AS
    BEGIN
    DECLARE @Index INT,
    @strASCII varchar(8000),
    @strASCIIChar INT
    -- Initialization code
    SET @strASCII = ''

    SET @strASCIIChar = 1
    WHILE @strASCIIChar < 9
    BEGIN
    SET @CharData = REPLACE(@CharData, CHAR(@strASCIIChar), '')
    SET @strASCIIChar = @strASCIIChar + 1
    END

    SET @CharData = REPLACE(@CharData, CHAR(11), '')
    SET @CharData = REPLACE(@CharData, CHAR(12), '')

    SET @strASCIIChar = 14
    WHILE @strASCIIChar < 32
    BEGIN
    SET @CharData = REPLACE(@CharData, CHAR(@strASCIIChar), '')
    SET @strASCIIChar = @strASCIIChar + 1
    END

    SET @strASCIIChar = 127
    WHILE @strASCIIChar < 255
    BEGIN
    SET @CharData = REPLACE(@CharData, CHAR(@strASCIIChar), '')
    SET @strASCIIChar = @strASCIIChar + 1
    END

    RETURN @CharData

    END

    Regards,

    Robert.
  10. surendrakalekar New Member

    1. select top 10000 n.rfpid, dbo.ASCIICharOnly(n.title), dbo.ASCIICharOnly(n.titlepublic) from rfp n (Retrieves 10000 rows in 9 seconds)
    2. select top 10000 n.rfpid, dbo.Remove_ASCII_Char(n.title), dbo.Remove_ASCII_Char(n.titlepublic) from rfp n (Retrieves 10000 rows in 14 seconds)

    Adriaan, Second query is your solution. It is working but, taking 5 seconds more than the existing one.


    quote:Originally posted by Adriaan

    ... and then I notice that the number of different characters to be removed is probably bigger than the number of different characters to remain. You know the ASCII number ranges to be removed, so you do a loop through those values and do a REPLACE on them ...

    The rule about the relative length still applies, but anyway here's the version for long strings:

    Create FUNCTION dbo.Remove_ASCII_Char (@CharData varchar(8000))
    RETURNS varchar(8000)
    AS
    ---
    ---
    END


    Surendra Kalekar

  11. surendrakalekar New Member

    select top 10000 n.rfpid, dbo.Remove_ASCII_Char(n.title), dbo.Remove_ASCII_Char(n.titlepublic) from rfp n
    Hi Robert,
    I checked without charindex also but it's taking around 28 seconds to display 10000 rows.


    Adriaan,

    Out of interest why can't you just use REPLACE? Why do you need to use CHARINDEX at all?

    Surely you could just do the following? As all he wants to do is remove the characters. Or does CHARINDEX work much quicker than REPLACE?

    Regards,

    Robert.




    Surendra Kalekar

  12. Adriaan New Member

    As expected! My function does about 200 iterations for each string, regardless of the actual string length. Your function does as many iterations as the number of characters in the string, which is probably lower.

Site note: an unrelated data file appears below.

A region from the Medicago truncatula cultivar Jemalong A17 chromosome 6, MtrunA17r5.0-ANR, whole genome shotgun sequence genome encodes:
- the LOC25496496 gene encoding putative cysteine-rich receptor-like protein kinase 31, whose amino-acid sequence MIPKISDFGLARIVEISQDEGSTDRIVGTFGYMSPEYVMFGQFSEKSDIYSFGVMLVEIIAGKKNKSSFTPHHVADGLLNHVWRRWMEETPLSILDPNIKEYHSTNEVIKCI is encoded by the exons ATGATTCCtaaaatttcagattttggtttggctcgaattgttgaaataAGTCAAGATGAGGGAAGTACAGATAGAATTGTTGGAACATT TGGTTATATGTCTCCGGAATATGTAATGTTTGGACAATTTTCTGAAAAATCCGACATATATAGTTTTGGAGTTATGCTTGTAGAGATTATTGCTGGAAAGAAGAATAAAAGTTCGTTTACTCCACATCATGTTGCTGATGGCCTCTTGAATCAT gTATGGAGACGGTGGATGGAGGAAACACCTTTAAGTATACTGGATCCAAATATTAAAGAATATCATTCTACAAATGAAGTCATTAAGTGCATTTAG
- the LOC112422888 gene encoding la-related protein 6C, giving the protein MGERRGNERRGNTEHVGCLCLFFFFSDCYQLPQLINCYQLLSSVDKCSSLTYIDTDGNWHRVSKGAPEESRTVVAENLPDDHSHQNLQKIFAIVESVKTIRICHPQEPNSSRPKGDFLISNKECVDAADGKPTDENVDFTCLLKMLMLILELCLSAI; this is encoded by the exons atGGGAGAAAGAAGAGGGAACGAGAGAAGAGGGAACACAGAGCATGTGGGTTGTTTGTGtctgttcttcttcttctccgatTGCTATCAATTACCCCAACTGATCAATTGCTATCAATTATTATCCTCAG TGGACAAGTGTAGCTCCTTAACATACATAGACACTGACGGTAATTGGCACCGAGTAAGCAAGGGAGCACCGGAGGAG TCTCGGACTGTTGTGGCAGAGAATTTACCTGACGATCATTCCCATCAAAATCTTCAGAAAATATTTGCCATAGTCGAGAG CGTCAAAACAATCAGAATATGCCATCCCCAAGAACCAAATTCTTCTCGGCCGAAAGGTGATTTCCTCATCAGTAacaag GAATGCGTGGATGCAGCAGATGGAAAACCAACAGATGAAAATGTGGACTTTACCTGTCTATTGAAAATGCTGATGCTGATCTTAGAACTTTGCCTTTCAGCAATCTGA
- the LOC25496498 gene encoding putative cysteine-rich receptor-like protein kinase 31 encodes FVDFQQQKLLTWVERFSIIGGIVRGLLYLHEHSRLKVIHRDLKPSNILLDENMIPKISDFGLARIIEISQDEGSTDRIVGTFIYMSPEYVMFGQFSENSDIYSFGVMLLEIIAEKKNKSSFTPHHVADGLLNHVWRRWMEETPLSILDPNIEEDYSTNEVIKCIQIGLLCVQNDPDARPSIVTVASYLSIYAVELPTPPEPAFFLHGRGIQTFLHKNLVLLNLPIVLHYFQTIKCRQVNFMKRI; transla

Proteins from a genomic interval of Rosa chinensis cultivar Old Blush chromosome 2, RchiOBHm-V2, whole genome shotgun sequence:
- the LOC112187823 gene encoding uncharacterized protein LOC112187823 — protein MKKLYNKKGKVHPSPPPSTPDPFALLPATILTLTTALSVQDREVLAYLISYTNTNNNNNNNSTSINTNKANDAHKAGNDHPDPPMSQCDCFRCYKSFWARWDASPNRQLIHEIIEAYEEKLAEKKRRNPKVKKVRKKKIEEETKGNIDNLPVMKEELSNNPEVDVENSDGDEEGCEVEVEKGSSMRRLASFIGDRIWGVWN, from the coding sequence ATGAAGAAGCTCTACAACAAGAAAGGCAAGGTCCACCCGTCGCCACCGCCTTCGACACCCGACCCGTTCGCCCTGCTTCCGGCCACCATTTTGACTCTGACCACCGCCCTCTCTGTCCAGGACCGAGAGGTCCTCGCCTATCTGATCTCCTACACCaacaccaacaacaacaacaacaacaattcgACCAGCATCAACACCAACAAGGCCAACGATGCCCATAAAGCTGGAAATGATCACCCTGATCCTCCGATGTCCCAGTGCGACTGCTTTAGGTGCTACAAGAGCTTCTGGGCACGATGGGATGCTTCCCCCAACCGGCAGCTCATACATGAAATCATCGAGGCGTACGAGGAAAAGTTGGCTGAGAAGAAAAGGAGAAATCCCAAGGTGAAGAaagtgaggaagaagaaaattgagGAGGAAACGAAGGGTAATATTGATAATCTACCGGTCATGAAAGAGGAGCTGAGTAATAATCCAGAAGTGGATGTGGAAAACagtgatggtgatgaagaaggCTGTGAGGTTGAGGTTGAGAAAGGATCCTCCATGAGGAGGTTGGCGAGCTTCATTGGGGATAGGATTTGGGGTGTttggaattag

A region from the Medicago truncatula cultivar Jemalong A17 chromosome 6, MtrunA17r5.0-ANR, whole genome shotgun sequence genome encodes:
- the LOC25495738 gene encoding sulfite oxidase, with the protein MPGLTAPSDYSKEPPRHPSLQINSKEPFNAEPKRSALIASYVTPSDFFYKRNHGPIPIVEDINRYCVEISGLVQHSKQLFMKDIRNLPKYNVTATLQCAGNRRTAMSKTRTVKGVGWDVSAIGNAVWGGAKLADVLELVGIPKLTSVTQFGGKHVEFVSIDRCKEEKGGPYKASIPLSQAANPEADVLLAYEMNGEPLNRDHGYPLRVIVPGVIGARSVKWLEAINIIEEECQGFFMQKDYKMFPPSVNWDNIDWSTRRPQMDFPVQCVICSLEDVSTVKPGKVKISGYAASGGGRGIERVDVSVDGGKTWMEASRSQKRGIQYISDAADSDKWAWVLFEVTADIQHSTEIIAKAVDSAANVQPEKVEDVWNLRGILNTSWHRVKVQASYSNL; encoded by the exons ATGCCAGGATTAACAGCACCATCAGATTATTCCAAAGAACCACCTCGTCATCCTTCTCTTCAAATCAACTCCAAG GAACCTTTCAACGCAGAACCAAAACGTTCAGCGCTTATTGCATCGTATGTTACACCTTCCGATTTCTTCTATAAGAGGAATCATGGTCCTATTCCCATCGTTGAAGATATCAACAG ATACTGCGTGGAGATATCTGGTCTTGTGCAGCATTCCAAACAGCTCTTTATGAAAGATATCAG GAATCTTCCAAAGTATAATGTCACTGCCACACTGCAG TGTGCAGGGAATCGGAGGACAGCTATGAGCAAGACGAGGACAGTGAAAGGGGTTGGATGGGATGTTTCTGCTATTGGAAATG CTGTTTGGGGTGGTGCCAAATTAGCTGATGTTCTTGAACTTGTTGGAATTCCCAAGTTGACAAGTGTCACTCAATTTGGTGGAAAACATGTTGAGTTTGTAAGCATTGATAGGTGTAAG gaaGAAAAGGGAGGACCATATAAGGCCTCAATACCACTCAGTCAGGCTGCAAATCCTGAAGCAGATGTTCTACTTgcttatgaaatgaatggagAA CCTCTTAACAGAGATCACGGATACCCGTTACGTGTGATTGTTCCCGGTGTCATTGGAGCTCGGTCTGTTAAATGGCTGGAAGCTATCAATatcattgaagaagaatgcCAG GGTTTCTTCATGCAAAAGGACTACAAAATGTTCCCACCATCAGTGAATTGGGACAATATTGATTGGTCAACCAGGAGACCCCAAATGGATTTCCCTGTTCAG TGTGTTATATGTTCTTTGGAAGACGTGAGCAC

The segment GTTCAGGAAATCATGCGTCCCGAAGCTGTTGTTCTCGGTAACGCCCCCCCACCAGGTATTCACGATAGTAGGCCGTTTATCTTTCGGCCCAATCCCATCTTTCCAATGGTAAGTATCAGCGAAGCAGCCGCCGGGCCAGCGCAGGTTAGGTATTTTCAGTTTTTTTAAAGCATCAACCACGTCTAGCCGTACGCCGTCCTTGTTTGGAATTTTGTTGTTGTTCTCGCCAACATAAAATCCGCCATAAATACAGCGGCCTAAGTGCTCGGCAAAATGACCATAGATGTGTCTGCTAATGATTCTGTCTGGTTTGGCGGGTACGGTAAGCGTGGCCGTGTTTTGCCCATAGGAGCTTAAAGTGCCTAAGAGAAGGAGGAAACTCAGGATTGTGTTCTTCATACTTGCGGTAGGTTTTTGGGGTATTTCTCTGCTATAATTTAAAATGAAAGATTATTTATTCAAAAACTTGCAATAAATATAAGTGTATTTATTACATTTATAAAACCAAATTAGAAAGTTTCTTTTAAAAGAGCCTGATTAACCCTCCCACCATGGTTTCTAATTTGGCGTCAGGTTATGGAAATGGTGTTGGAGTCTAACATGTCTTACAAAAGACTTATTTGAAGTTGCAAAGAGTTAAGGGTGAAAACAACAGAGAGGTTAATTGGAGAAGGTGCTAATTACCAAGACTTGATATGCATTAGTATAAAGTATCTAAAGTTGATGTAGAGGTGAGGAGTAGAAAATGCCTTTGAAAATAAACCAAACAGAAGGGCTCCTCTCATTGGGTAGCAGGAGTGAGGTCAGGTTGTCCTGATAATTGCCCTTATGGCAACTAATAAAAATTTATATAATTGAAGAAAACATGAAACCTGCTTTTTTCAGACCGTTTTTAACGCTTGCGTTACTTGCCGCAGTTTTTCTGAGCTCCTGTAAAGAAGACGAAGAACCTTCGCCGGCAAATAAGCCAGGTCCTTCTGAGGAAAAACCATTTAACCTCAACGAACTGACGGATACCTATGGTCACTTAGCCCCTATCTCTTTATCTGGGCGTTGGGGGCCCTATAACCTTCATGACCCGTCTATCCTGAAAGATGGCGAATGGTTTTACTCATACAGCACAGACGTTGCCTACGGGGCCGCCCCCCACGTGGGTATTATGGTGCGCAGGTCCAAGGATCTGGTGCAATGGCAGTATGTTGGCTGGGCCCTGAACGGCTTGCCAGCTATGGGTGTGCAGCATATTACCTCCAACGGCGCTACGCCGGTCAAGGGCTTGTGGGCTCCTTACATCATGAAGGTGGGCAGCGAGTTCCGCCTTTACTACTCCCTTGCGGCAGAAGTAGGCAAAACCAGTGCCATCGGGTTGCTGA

Only when your average string length grows significantly over 300 characters, then you might see better performance - and you have to consider that the REPLACE function is just not very quick in and by itself.

    The result of this query ...
    SELECT SUM(LEN(n.title)) FROM (SELECT TOP 1000 title FROM rfp) AS n
    ... is probably lower than 200,000.

    By the way, if you want to test with TOP 1000, for reliability you should add an ORDER BY clause, otherwise there is no guarantee that the same rows are being used in both queries.
  13. Adriaan New Member

    Surendra & Robert,

    My function was more a "proof of concept" than an optimized piece of code. The original question was whether there were other ways of doing this, and my code was just to show one method - and it looks as if it's a very poor performer!

    The CHARINDEX function only functions as a check whether the character exists in the string, but you can of course get the response time without the test.

    You can also test if IF @CharData LIKE '%' + ASCII(@strASCIICHar) + '%' instead of the CHARINDEX call performs any better.
  14. surendrakalekar New Member

    Performance of IF @Chardata like ... is very slow. Even compare to CHARINDEX.
    Result of SELECT SUM(LEN(n.title)) FROM (SELECT TOP 1000 title FROM rfp) AS n is less than 100,000 characters.


    quote:Originally posted by Adriaan

    Surendra & Robert,

    My function was more a "proof of concept" than an optimized piece of code. The original question was whether there were other ways of doing this, and my code was just to show one method - and it looks as if it's a very poor performer!

    The CHARINDEX function only functions as a check whether the character exists in the string, but you can of course get the response time without the test.

    You can also test if IF @CharData LIKE '%' + ASCII(@strASCIICHar) + '%' instead of the CHARINDEX call performs any better.



    Surendra Kalekar

  15. Adriaan New Member

    <blockquote id="quote"><font size="1" face="Verdana, Arial, Helvetica" id="quote">quote:<hr height="1" noshade id="quote"><i>Originally posted by surendrakalekar</i><br />Result of SELECT SUM(LEN(n.title)) FROM (SELECT TOP 1000 title FROM rfp) AS n is less than 100,000 characters.<hr height="1" noshade id="quote"></font id="quote"></blockquote id="quote">Again, this was expected.<br /><br />Now compare the results for all rows where LEN(title) &gt; 1000 ... that might give you a different result - but then again it might not.<br /><br />I never said my function would perform well.[<img src='/community/emoticons/emotion-2.gif' alt=':D' />]